2. In a large saucepan, heat the oil over medium-high heat. Add the garlic, ginger, red chili flakes, and shallots, stirring often until fragrant (about 3 minutes).
3. Stir in the spices and cook 30 seconds.
4. Stir in the tomatoes, scraping bottom to incorporate spices.
5. Transfer sauce to blender and puree. Return sauce to the pan, stir in the milk, season with salt and pepper (we like a lot!) and bring to a boil.
6. Add chicken, reduce heat to medium-low and simmer until cooked through, about 15 minutes.
7. Stir in the peas; simmer 5 minutes.
8. Eat up, my friends!
Oh, and by any chance were you drooling over the flatbread naan? The truth is, if you’re going to eat Indian, you have to have toasted naan to mop up the delicious Indian sauce. Never fear, that recipe is coming up next! And it’s wicked good.
A bit granola obsessed around the holidays? Join my party. I just can’t get enough. Here’s a Christmas granola that’s going to make you swoon with Santa spirit: Cherry, Pistachio, and Coconut-Toasted Granola.
I always make a double batch because it goes so lickety-split. First, in a small saucepan, combine 1 Cup Extra-Virgin Olive Oil, 1 Cup Honey, and 1 Cup Pure Maple Syrup. Heat on low until small bubbles form around the side.
While that’s going on, assemble the dry ingredients.
In a large bowl, combine oatmeal, sunflower seeds, pumpkin seeds, walnuts, almonds, pecan pieces, coconut chips, and a dash of salt. I cook my granola until it’s toasty dark. This time around it went a little too dark. “Just say it’s gourmet,” the professor advised. Gourmet sounds better than “burnt.”
Gourmet, no? After you’ve cooked the granola, add dried red cherries and freshly shelled green pistachios. There you go! A beautiful, energy-inducing, homemade Christmas treat.
Some granola tips:from sad experience I have learned what not to do: do not cook the cherries or the pistachios. The cherries turn hard and the pistachios turn mushy.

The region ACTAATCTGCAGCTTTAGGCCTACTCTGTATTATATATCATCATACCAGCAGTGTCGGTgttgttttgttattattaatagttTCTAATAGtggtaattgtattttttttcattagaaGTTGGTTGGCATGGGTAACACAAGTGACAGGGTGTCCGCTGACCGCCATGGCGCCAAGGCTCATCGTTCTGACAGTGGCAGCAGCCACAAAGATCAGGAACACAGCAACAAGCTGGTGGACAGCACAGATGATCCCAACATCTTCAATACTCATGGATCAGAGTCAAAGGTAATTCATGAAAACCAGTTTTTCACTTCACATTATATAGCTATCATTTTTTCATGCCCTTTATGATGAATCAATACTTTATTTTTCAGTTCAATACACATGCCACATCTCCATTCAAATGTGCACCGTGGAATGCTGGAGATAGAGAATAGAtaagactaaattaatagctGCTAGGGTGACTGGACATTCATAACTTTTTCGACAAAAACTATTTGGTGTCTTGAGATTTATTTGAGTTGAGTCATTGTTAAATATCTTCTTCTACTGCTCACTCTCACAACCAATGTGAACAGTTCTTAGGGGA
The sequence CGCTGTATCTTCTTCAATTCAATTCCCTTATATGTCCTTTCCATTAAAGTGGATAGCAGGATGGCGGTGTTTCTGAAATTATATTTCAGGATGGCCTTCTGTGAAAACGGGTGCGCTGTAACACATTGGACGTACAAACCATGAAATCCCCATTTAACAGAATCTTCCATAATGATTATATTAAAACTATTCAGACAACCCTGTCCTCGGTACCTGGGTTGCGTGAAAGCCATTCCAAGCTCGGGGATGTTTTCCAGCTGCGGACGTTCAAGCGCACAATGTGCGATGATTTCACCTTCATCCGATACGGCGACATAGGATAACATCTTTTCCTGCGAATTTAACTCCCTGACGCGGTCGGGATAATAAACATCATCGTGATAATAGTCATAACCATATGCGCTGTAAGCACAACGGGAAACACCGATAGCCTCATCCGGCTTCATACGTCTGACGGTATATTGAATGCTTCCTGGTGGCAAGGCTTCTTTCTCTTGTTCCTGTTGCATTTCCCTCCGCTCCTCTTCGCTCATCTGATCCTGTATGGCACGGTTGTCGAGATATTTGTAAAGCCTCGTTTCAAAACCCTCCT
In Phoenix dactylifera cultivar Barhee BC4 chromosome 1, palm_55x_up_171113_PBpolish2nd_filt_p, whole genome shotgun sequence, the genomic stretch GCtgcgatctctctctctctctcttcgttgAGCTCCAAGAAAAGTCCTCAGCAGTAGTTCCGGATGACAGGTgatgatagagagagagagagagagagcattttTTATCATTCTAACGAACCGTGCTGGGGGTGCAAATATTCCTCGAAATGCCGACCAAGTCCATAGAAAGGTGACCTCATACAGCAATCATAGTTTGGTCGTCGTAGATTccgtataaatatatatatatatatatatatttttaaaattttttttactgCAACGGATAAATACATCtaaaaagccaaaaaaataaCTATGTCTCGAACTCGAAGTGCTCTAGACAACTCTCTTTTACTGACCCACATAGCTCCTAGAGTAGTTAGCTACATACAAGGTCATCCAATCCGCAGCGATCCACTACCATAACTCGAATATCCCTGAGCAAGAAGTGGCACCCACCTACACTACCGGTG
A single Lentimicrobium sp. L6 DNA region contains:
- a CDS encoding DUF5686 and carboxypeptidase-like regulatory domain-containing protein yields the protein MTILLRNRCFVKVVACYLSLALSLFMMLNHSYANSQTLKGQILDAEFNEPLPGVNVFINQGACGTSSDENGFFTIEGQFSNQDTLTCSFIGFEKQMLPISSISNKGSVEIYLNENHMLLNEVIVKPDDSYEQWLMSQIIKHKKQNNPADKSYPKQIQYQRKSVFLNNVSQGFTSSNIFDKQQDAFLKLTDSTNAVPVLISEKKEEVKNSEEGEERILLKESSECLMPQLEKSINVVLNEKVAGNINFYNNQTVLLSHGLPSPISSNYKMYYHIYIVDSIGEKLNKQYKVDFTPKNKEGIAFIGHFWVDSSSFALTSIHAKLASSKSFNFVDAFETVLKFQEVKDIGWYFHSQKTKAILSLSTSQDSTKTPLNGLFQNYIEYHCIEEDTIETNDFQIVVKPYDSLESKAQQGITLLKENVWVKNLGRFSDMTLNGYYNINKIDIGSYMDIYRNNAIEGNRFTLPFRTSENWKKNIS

Want granola that clumps? Sure, adding more sugary binder will help clump, but I didn’t want more sugar. Instead, Food52 advises adding a frothy (beaten) egg white to help stickage.
Two frothy egg whites were added. Clumps ensued. And life was good.
Super duper clumping: Bake granola as directed. Do not stir. When toasty brown, turn off oven and leave overnight. In the morning you’ll have a sheet of granola you can break apart with your hands, to your exact specifications!
Feast, my darlings.
Wrap it with a bow and give some Maisymak Granola Snack, Holiday Style. Fully loaded.
Cherry, Pistachio, Toasted-Coconut Granola
1 Cup Extra-Virgin Olive Oil
1 Cup Honey
1 Cup Pure Maple Syrup
6 Cups Oatmeal (not instant)
1 Cup Pumpkin Seeds
1/2 Cup Sunflower Seeds
1 Cup Walnuts
1 Cup Almonds
1/2 Cup Pecan Pieces
1 Cup Coconut Pieces
1/2 tsp Kosher Salt
2 Frothy Egg Whites (optional, for extra clumping)
1 Cup Dried Cherries
1 Cup Pistachios
Preheat oven to 325. Must be low or granola will burn (another sad experience.)
1. In a small saucepan, combine the olive oil, honey, and maple syrup. Heat on low heat until small bubbles come to surface.
2. While wet ingredient are heating up, combine oatmeal, seeds, nuts, coconut pieces, and salt in a big bowl.
3. Add wet ingredients to dry ingredients. Stir.
4. Add frothy egg whites (I used a blender) and stir.
5. Line two cookie sheets with foil. Spread out granola. Cook for about an hour, checking to make sure granola doesn’t burn. For more clumps, resist the urge to stir the granola. Let cool and break up by hand.
6. Add dried cherries and pistachios.
7. Eat and/or scoop into bags for Christmas delivery!
Merry Christmas, friends! May you eat cherry, pistachio, toasted-coconut granola and never be weary again…